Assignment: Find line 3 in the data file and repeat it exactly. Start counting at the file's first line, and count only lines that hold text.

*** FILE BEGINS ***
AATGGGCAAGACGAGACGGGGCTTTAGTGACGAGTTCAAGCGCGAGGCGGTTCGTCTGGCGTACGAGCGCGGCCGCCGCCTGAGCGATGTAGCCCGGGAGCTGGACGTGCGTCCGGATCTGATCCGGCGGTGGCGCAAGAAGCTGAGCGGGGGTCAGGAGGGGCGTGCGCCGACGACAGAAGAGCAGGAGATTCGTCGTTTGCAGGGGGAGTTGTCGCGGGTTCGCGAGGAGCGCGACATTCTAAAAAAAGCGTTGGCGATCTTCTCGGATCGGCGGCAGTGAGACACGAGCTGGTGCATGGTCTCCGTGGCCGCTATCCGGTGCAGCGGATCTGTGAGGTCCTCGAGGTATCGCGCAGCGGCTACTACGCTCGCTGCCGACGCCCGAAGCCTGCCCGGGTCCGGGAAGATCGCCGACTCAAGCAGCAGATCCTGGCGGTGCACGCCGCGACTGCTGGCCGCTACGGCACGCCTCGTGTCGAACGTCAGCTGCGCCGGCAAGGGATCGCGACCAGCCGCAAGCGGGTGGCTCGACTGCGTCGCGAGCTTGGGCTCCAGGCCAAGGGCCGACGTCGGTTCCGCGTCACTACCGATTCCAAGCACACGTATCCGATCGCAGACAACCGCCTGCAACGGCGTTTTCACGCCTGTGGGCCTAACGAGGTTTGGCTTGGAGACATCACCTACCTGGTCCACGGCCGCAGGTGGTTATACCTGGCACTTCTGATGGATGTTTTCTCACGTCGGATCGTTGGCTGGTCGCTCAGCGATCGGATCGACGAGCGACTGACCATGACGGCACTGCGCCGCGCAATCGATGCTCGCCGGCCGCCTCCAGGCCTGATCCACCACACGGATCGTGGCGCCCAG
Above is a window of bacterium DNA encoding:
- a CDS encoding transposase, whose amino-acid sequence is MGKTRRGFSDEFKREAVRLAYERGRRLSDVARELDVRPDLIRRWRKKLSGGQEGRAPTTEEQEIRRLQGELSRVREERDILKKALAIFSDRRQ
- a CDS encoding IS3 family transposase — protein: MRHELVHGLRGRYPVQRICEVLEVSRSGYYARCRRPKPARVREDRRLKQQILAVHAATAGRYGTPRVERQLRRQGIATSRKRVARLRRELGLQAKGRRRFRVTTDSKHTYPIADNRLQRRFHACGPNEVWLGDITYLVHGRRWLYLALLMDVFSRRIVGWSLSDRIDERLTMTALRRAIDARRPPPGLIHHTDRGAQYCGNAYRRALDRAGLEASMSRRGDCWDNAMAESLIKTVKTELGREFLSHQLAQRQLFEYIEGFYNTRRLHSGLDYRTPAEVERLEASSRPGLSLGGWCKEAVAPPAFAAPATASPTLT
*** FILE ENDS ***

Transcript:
- a CDS encoding transposase, whose amino-acid sequence is MGKTRRGFSDEFKREAVRLAYERGRRLSDVARELDVRPDLIRRWRKKLSGGQEGRAPTTEEQEIRRLQGELSRVREERDILKKALAIFSDRRQ